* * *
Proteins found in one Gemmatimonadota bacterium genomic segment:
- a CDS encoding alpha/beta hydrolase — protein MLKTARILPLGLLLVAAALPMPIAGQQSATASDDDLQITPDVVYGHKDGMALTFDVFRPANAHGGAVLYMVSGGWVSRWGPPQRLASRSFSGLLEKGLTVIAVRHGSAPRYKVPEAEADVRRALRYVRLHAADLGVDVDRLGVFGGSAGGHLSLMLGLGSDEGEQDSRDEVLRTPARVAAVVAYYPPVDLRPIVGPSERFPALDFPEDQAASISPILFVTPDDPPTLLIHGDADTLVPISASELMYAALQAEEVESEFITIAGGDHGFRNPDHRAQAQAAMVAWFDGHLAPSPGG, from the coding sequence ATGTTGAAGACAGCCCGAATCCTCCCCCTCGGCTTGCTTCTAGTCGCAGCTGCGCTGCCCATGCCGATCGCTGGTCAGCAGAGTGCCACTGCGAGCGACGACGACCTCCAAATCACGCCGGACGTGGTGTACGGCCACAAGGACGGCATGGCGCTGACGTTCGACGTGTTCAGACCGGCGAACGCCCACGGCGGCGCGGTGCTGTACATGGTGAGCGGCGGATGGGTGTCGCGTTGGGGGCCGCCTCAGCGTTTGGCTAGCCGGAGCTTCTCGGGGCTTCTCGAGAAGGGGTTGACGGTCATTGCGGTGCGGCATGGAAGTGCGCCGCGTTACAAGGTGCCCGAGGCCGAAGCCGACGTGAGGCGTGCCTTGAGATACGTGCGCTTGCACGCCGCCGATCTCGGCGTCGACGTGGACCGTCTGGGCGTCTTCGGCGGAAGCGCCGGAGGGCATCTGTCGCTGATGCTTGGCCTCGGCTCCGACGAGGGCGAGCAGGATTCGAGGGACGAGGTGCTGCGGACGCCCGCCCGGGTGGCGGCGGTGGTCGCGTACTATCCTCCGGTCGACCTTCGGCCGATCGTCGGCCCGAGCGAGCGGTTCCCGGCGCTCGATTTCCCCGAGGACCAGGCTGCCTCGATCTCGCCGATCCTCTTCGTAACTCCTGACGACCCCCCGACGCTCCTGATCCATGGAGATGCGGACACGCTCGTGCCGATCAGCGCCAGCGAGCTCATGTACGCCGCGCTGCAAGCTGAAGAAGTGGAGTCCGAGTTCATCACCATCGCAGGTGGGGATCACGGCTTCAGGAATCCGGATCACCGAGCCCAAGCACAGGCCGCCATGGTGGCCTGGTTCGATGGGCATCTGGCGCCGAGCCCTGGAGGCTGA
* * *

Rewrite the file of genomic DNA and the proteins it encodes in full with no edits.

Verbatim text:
Proteins found in one Gemmatimonadota bacterium genomic segment:
- a CDS encoding alpha/beta hydrolase — protein MLKTARILPLGLLLVAAALPMPIAGQQSATASDDDLQITPDVVYGHKDGMALTFDVFRPANAHGGAVLYMVSGGWVSRWGPPQRLASRSFSGLLEKGLTVIAVRHGSAPRYKVPEAEADVRRALRYVRLHAADLGVDVDRLGVFGGSAGGHLSLMLGLGSDEGEQDSRDEVLRTPARVAAVVAYYPPVDLRPIVGPSERFPALDFPEDQAASISPILFVTPDDPPTLLIHGDADTLVPISASELMYAALQAEEVESEFITIAGGDHGFRNPDHRAQAQAAMVAWFDGHLAPSPGG, from the coding sequence ATGTTGAAGACAGCCCGAATCCTCCCCCTCGGCTTGCTTCTAGTCGCAGCTGCGCTGCCCATGCCGATCGCTGGTCAGCAGAGTGCCACTGCGAGCGACGACGACCTCCAAATCACGCCGGACGTGGTGTACGGCCACAAGGACGGCATGGCGCTGACGTTCGACGTGTTCAGACCGGCGAACGCCCACGGCGGCGCGGTGCTGTACATGGTGAGCGGCGGATGGGTGTCGCGTTGGGGGCCGCCTCAGCGTTTGGCTAGCCGGAGCTTCTCGGGGCTTCTCGAGAAGGGGTTGACGGTCATTGCGGTGCGGCATGGAAGTGCGCCGCGTTACAAGGTGCCCGAGGCCGAAGCCGACGTGAGGCGTGCCTTGAGATACGTGCGCTTGCACGCCGCCGATCTCGGCGTCGACGTGGACCGTCTGGGCGTCTTCGGCGGAAGCGCCGGAGGGCATCTGTCGCTGATGCTTGGCCTCGGCTCCGACGAGGGCGAGCAGGATTCGAGGGACGAGGTGCTGCGGACGCCCGCCCGGGTGGCGGCGGTGGTCGCGTACTATCCTCCGGTCGACCTTCGGCCGATCGTCGGCCCGAGCGAGCGGTTCCCGGCGCTCGATTTCCCCGAGGACCAGGCTGCCTCGATCTCGCCGATCCTCTTCGTAACTCCTGACGACCCCCCGACGCTCCTGATCCATGGAGATGCGGACACGCTCGTGCCGATCAGCGCCAGCGAGCTCATGTACGCCGCGCTGCAAGCTGAAGAAGTGGAGTCCGAGTTCATCACCATCGCAGGTGGGGATCACGGCTTCAGGAATCCGGATCACCGAGCCCAAGCACAGGCCGCCATGGTGGCCTGGTTCGATGGGCATCTGGCGCCGAGCCCTGGAGGCTGA